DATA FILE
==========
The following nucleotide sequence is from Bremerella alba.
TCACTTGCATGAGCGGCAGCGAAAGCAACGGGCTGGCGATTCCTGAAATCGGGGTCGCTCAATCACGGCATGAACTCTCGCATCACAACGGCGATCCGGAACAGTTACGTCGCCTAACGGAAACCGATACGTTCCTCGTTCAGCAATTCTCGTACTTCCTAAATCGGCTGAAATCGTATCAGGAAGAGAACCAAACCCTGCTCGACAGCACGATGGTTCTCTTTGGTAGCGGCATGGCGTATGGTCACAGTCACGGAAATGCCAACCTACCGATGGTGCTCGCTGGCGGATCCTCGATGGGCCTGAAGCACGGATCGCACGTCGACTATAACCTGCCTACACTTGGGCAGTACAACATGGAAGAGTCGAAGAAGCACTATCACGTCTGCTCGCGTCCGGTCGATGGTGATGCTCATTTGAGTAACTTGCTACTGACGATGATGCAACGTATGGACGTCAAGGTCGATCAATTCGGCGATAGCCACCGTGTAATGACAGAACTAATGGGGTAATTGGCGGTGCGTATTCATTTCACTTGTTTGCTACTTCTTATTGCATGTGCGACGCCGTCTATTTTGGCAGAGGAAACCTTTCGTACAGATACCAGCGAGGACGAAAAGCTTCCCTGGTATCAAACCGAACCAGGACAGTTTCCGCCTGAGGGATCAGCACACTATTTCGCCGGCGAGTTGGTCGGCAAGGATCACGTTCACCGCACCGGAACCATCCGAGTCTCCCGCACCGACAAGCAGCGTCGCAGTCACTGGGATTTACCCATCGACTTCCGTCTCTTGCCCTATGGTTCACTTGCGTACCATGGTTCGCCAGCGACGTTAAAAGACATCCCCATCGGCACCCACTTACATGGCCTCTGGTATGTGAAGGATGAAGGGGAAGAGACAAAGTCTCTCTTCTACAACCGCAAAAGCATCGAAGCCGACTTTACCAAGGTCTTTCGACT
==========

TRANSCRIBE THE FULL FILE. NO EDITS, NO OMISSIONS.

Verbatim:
The following nucleotide sequence is from Bremerella alba.
TCACTTGCATGAGCGGCAGCGAAAGCAACGGGCTGGCGATTCCTGAAATCGGGGTCGCTCAATCACGGCATGAACTCTCGCATCACAACGGCGATCCGGAACAGTTACGTCGCCTAACGGAAACCGATACGTTCCTCGTTCAGCAATTCTCGTACTTCCTAAATCGGCTGAAATCGTATCAGGAAGAGAACCAAACCCTGCTCGACAGCACGATGGTTCTCTTTGGTAGCGGCATGGCGTATGGTCACAGTCACGGAAATGCCAACCTACCGATGGTGCTCGCTGGCGGATCCTCGATGGGCCTGAAGCACGGATCGCACGTCGACTATAACCTGCCTACACTTGGGCAGTACAACATGGAAGAGTCGAAGAAGCACTATCACGTCTGCTCGCGTCCGGTCGATGGTGATGCTCATTTGAGTAACTTGCTACTGACGATGATGCAACGTATGGACGTCAAGGTCGATCAATTCGGCGATAGCCACCGTGTAATGACAGAACTAATGGGGTAATTGGCGGTGCGTATTCATTTCACTTGTTTGCTACTTCTTATTGCATGTGCGACGCCGTCTATTTTGGCAGAGGAAACCTTTCGTACAGATACCAGCGAGGACGAAAAGCTTCCCTGGTATCAAACCGAACCAGGACAGTTTCCGCCTGAGGGATCAGCACACTATTTCGCCGGCGAGTTGGTCGGCAAGGATCACGTTCACCGCACCGGAACCATCCGAGTCTCCCGCACCGACAAGCAGCGTCGCAGTCACTGGGATTTACCCATCGACTTCCGTCTCTTGCCCTATGGTTCACTTGCGTACCATGGTTCGCCAGCGACGTTAAAAGACATCCCCATCGGCACCCACTTACATGGCCTCTGGTATGTGAAGGATGAAGGGGAAGAGACAAAGTCTCTCTTCTACAACCGCAAAAGCATCGAAGCCGACTTTACCAAGGTCTTTCGACT